There are of course downsides  to boxing. It uses up capital (and if you aren’t careful you can generate a margin call in one account even though you are not losing money overall), generally requires multiple brokerage accounts, generates more commissions, and requires more planning than just shorting. That being said, as long as the net result is a profit on a stock that would not have been otherwise shortable when you wanted to short it, the end result makes the hassle worthwhile. The only risk to boxing is forced buy-ins of short positions. This actually happened to a couple traders I know who had boxed shares of TNGS in preparation for its big down day. One of those traders was forced by Interactive Brokers to cover his short shares right at the open on 1/20, just an hour before the stock dropped. However, being forced to cover part of a boxed position will only saddle a trader with the costs of commissions and slippage.

A note on the psychology of boxing: I have seen other traders refer to ‘making money’ on one side of a boxed position while ‘losing money’ on the other side. I do not think of it like that. If I am long the same number of shares I am short, I have no net position and no risk. I consider myself ‘flat’ and think about it as if I had no positions in the stock. I then consider myself to be shorting when I sell my long shares.

2nd Down day intraday 1-minute chart

Disclosure: Short 40,000 shares of CWNR at Interactive Brokers and long 40,000 shares of CWNR at SpeedTrader. No positions in any other stocks mentioned. This blog has a terms of use that is incorporated by reference into this post; you can find all my disclaimers and disclosures there as well.

11 thoughts on “Boxing your shorts: Why I could short TNGS when almost no one else could”

  1. Thanks for the summary on boxing. The forced buy-ins does worry me about that strategy. I’ve never been forced to do anything, how exactly does that work. Do you get an email saying you need to cover in the next xx amount of time or we’ll do it for you? Or does your broker just buy and tell you he bought?

    If you are forced to buy -in, that probably means the stock is still raising in price and so you’d just keep your long and make a little profit before selling them as well?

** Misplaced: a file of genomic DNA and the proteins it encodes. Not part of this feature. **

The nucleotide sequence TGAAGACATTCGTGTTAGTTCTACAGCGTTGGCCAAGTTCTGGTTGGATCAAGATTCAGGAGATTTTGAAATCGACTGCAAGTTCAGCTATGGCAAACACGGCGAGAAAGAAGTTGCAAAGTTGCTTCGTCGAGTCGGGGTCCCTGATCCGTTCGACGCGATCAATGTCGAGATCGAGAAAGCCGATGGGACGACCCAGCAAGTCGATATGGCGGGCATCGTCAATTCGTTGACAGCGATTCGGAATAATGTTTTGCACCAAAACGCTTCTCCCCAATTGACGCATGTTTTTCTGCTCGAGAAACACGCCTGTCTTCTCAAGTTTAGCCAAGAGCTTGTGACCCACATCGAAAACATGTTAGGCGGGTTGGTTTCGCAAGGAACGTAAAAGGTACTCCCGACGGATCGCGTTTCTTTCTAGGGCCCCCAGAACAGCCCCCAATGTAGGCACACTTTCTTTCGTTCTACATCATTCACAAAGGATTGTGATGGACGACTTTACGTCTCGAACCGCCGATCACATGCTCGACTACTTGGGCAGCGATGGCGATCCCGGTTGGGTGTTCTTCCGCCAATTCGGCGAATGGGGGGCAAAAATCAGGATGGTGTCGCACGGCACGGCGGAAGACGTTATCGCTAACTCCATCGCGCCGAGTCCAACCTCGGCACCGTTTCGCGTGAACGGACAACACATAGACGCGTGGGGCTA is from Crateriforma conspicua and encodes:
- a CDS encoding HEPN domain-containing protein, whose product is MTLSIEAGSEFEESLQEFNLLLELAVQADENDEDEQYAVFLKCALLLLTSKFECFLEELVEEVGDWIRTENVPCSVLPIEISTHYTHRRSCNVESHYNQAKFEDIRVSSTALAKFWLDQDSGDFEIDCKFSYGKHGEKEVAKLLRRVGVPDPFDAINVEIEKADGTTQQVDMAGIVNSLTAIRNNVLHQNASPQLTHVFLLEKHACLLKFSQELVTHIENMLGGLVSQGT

The strategy certainly makes sense, I just don’t know how forced buy-ins work.

    1. Different brokers do it differently, but there is usually little notice. The day before IB bought me in on TNGS, around 2pm I received an email saying that if I didn’t cover by 4pm they may buy me in the next morning, but it wasn’t certain because they could find more shares to borrow in the morning. Then I got a confirmation email the next morning saying that it was certain I would be bought in and my account would be updated with the price. I have had forced buy-ins from IB, TOS, Goldman Sachs, SogoElite, Penson, TDAmeritrade, and Etrade. I think IB (and maybe Goldman) was the only one that gave me any warning whatsoever, but my memory is not perfect.

      1. It wasn’t directly with Goldman — it was through an introducing broker that cleared through Goldman. But in 2009 I think they decided they didn’t want to deal with anyone with a small account even if it was through an introducing broker.

  2. Very good example on boxing. Thanks Reaper!

    May I ask you a question please? I have searched the net for info. regarding the minimum to open an account with Goldman, but with no success. Would you mind telling me Goldman’s minimum?

    Thank you.


    1. If you have to ask, the answer is no. 🙂 I have heard it used to be $10m to open directly with Goldman but now they want $100m. I went through an introducing broker that normally deals with minimum account sizes of $1m. Because I had a connection with a former client of the broker and I trade a lot, I got in with only a $300k account. I will not mention any of the introducing brokers I had, mostly because I was not that impressed with them.

  3. Note: If you box/unbox to get around the prohibition against shorting at the bid on a listed stock under SSR (short sale restriction), you ARE VIOLATING THE LAW. The SEC has gone after some traders that do that.